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1 Dec 2017

C26 Vienna Game: 2...Nf6, sidelines (1.g3 e5 2.e4 Nf6 3.Bg2 Nc6 4.Nc3 Bb4)

C26 Vienna Game: 2...Nf6, sidelines (1.g3 e5 2.e4 Nf6 3.Bg2 Nc6 4.Nc3 Bb4)

This is from the first round of the 2014 October Split II tournament that was held at Red Hot Pawn. The group 1 in which I played, had three winners, NN Cheap, aukermdr and me. All three players were able to get 56 points. That meant that there were three players that advanced to the second round from my group. The second round was played between four players and NN Cheap, 2185, ended up winning the whole tournament. I was third in the final standings of the group. The game below shows just one example of the imbalanced games that were played in this tournament. The first blunder of the game was seen when my opponent played 17.Nd5.

I replied correctly by trading the knights, which resulted in doubled pawns for my opponent. However, after the move 18.exd5, I made a slightly inaccurate move 18...Nf5, which let my opponent off the hook a bit. My best move according to Stockfish 8 64 POPCNT was 18...a5 at depth 31. However, it is not really clear to me why the move a5 is good in the position. Maybe the idea is to get the a-file open or preferably semi-open in order to get the rook from a8 into play. I think White should not then take on a5 because it would leave the a-pawn isolated and weak, the pawn would be a target for me to pressure. The next turning point came in the game when snjortp played 23.cxb5.

I replied with the obvious 23...axb5, so that I could start attacking the backward pawn on a3. Snjortp's 23rd move also made the doubled d-pawns isolated, so it clearly weakened my opponent's pawn structure. I also had a backward pawn at c7, but it was not as weak as the pawn on a3, since I could easily defend it. Then my opponent made another horrible move, 24.Qb3, after which I should have a winning advantage. The queen was placed to a much more passive square where it only protects pawns, but it also stops me from moving my c-pawn because it would be replied with dxc6+ and I would lose a queen for free. Next I played 24...Rf6, which was a reasonable move, but a much better idea would have been to play f4 and open a path for my queen to go to h3, while also maybe weakening the pawn cover in front of the enemy king. I was given another chance to play f4 when my opponent chose to play 25.Rfd1 and that time I finally decided to move my pawn to f4. After that it should be quite clear which side is dominating in the position. While I did not find the most accurate moves during the last few moves, I did see the mate in one that my opponent went to, when he or she played 29.Ne2.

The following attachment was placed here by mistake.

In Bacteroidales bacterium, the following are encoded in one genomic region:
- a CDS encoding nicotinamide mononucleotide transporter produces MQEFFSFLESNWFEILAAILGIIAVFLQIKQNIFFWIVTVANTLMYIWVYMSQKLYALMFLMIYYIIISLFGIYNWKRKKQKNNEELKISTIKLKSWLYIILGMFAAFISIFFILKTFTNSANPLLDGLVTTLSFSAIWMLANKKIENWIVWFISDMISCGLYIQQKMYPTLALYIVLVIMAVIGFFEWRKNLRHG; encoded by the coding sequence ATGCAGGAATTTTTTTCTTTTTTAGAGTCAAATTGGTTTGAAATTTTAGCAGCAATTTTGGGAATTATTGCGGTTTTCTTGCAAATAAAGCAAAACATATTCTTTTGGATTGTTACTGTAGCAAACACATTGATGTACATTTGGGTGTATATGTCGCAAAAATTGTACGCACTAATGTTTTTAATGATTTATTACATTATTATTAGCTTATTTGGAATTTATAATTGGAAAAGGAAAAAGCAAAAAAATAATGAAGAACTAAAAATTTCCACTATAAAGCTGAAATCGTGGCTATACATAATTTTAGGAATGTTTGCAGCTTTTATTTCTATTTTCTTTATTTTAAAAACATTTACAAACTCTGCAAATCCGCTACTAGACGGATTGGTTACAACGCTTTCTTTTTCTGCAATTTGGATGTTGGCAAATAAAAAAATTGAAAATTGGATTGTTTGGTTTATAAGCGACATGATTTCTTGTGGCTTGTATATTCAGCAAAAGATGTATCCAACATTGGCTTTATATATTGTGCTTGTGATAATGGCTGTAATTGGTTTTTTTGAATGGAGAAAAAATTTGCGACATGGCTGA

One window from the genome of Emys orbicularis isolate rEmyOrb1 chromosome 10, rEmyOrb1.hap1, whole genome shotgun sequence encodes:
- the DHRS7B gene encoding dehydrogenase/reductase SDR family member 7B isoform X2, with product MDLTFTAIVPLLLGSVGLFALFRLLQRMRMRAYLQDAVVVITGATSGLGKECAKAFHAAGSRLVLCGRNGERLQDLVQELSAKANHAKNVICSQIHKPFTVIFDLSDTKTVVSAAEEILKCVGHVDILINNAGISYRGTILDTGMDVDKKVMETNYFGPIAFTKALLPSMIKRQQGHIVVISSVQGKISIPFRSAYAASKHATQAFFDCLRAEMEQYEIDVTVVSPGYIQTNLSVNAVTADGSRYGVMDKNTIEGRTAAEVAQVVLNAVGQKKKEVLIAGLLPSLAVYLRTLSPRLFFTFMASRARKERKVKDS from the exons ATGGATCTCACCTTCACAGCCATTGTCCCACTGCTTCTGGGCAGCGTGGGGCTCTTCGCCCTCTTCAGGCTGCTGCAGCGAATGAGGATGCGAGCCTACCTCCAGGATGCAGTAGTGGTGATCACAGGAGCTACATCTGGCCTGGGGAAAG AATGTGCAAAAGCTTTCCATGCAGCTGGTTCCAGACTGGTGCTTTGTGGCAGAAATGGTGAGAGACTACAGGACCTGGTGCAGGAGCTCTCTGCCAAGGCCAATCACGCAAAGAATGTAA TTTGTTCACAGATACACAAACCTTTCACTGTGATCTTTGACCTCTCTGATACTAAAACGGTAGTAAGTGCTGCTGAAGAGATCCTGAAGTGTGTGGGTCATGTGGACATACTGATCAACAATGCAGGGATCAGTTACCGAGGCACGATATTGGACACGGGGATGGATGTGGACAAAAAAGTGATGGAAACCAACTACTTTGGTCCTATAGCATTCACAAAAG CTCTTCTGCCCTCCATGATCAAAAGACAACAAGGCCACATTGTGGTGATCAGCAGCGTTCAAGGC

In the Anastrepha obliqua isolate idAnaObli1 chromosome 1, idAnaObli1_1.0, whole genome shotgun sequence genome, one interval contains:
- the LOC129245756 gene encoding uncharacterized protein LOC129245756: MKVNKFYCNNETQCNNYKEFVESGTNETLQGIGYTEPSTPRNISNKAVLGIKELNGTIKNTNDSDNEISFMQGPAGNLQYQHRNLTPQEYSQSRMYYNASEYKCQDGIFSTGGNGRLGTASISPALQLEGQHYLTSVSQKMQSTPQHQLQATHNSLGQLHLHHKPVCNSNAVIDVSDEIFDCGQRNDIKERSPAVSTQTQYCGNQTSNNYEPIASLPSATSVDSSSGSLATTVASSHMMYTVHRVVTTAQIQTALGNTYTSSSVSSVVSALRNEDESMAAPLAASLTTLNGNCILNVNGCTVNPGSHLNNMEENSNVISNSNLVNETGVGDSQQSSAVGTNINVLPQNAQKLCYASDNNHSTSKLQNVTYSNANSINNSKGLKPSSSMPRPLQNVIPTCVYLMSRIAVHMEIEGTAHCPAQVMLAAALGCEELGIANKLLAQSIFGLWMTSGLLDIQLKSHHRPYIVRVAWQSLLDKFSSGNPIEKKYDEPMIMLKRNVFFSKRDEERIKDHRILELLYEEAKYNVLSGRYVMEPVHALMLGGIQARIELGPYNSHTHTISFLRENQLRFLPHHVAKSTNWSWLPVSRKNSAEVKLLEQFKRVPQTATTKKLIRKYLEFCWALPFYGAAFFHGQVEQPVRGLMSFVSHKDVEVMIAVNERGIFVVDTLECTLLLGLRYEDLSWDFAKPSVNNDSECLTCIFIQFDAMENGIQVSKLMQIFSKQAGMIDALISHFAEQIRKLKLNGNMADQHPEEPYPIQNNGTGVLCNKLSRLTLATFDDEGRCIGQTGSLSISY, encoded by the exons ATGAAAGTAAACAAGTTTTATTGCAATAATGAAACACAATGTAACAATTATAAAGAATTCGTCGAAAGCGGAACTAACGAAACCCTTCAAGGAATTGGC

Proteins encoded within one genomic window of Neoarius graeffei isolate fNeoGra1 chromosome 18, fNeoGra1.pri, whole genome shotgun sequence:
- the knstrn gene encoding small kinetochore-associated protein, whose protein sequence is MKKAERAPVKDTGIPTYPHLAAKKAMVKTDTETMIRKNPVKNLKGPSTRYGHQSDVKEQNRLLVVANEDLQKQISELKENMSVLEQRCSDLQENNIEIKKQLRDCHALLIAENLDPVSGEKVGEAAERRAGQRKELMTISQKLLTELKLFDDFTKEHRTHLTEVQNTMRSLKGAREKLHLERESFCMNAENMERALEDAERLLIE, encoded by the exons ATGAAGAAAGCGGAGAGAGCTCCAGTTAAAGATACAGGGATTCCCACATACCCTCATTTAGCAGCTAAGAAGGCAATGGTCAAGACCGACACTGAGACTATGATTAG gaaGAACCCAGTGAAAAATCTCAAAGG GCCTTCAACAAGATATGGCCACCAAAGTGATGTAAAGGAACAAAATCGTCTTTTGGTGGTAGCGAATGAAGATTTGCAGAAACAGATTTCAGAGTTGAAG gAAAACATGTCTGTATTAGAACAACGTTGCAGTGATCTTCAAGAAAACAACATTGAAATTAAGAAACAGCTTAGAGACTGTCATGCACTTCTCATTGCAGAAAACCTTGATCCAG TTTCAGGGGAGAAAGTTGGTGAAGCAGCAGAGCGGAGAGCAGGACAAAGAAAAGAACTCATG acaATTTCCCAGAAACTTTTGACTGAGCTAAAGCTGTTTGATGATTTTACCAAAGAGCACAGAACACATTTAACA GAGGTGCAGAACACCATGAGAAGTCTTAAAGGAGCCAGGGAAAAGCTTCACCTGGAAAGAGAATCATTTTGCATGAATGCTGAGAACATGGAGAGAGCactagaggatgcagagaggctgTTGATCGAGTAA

[Event "Split"] [Site "http://www.redhotpawn.com"] [Date "2014.10.24"] [Round "1"] [White "snjortp"] [Black "Vierjoki, Timo"] [Result "0-1"] [ECO "C26"] [WhiteElo "1350"] [BlackElo "1914"] [Annotator "Stockfish 8 64 POPCNT (30s), TV"] [PlyCount "58"] [EventDate "2014.??.??"] 1. g3 {Hungarian Opening: General} e5 2. e4 (2. a3 d5 3. Nf3 e4 4. Nh4 Be7 5. d3 {Hungarian Opening: Burk Gambit}) (2. Bg2 d5 3. b4 {Hungarian Opening: Buecker Gambit}) (2. Nf3 e4 3. Ng1 Nf6 4. b4 {Hungarian Opening: Reversed Brooklyn Defense. Brooklyn Benko Gambit}) 2... Nf6 3. Bg2 Nc6 4. Nc3 Bb4 { C26 Vienna Game: 2...Nf6, sidelines} 5. Nge2 O-O 6. O-O d6 7. d3 Bg4 (7... a6 8. h3 b5 9. Kh2 Bb7 10. f4 Bc5 11. g4 b4 12. Na4 Ba7 13. g5 Nd7 14. f5 f6 15. h4 Kh8 16. Ng3 Qe8 17. Qg4 Ne7 18. Bd2 Bc6 19. b3 Bd4 20. Rad1 a5 21. Rf3 Bxa4 22. bxa4 {Weyrich,M (2375)-Hummel,D (2270) Germany 1995 1/2-1/2 (71)}) 8. f3 ( 8. h3 Be6 9. Bg5 Qd7 10. Bxf6 gxf6 11. Nd5 Bxd5 12. exd5 Ne7 13. a3 Ba5 14. b4 Bb6 15. c4 {1-0 (15) Kovachev,R (1530) -Kisyov,P Plovdiv 2016}) 8... Be6 $146 ( 8... Bh5 9. Bd2 Nd4 10. Kh1 Bc5 11. Nxd4 Bxd4 12. Ne2 Bc5 13. f4 exf4 14. Bxf4 Ng4 15. d4 Bb6 16. c3 Qe7 17. h3 Nf6 18. Bg5 c5 19. Qd3 Qe6 20. Nf4 c4 21. Qc2 Qd7 22. Bxf6 {1-0 (22) Cuprova,I (1696)-Zerzankova,A (1294) Zlate Hory 2006}) ( 8... Bc5+ 9. Kh1 Be6 10. f4 Nd4 11. a3 Qc8 12. f5 Bd7 13. g4 h6 14. Ng3 Nh7 15. Nd5 Qd8 16. c3 Nb5 17. f6 c6 18. Ne7+ Kh8 19. fxg7+ Kxg7 20. Ngf5+ Bxf5 21. Nxf5+ Kh8 22. Nxh6 Ng5 23. Bxg5 {Valis,J (2060)-Grinacz,A (1471) Hunary 2012 1-0}) 9. Bd2 (9. f4 Bc5+ 10. Kh1 Nd4 $11) 9... Qd7 10. a3 Ba5 (10... Bc5+ 11. Kh1 $11) 11. b4 {White threatens to win material: b4xa5} (11. Kh1 Bb6 $11) 11... Bb6+ $11 12. Kh1 Nd4 13. Ng1 (13. Rb1 a5 $11) 13... a6 {Covers b5} (13... a5 14. Rb1 $15) 14. Nge2 Bh3 (14... a5 15. Rb1 $15) 15. Bxh3 Qxh3 {White king safety dropped} 16. Ng1 {White threatens to win material: Ng1xh3} Qd7 17. Nd5 ( 17. Bg5 $142 $5 {has some apparent merit} Ne8 18. Be3 $11) 17... Nxd5 $17 18. exd5 Nf5 (18... a5 19. c3 Nf5 20. Ne2 $17) 19. Ne2 Ne3 (19... a5 20. c4 $17) 20. Bxe3 $15 Bxe3 21. c4 b5 22. Qc2 f5 23. cxb5 (23. Rae1 $5 $15 {should be examined more closely}) 23... axb5 $17 24. Qb3 (24. Ra2 f4 25. Kg2 Ra6 $17) 24... Rf6 (24... f4 $142 $19) 25. Rfd1 $4 {strolling merrily down the path to disaster} (25. Nc3 $142 $17) 25... f4 $19 26. g4 (26. Qc2 {doesn't change the outcome of the game} fxg3 27. Nxg3 Rxf3 28. Rf1 $19) 26... Rh6 (26... h5 $142 { and the result of the game is clear: Black will win} 27. gxh5 Qh3 $19) 27. Ng1 (27. Ra2 Rh4 28. Qc2 h5 29. gxh5 Rxh5 $19) 27... Qe7 (27... g5 $5 28. Ra2 $19) 28. Ra2 $17 Qh4 29. Ne2 $4 {but even a better move would not have saved the game} (29. Rg2 $142 $17) 29... Qxh2# 0-1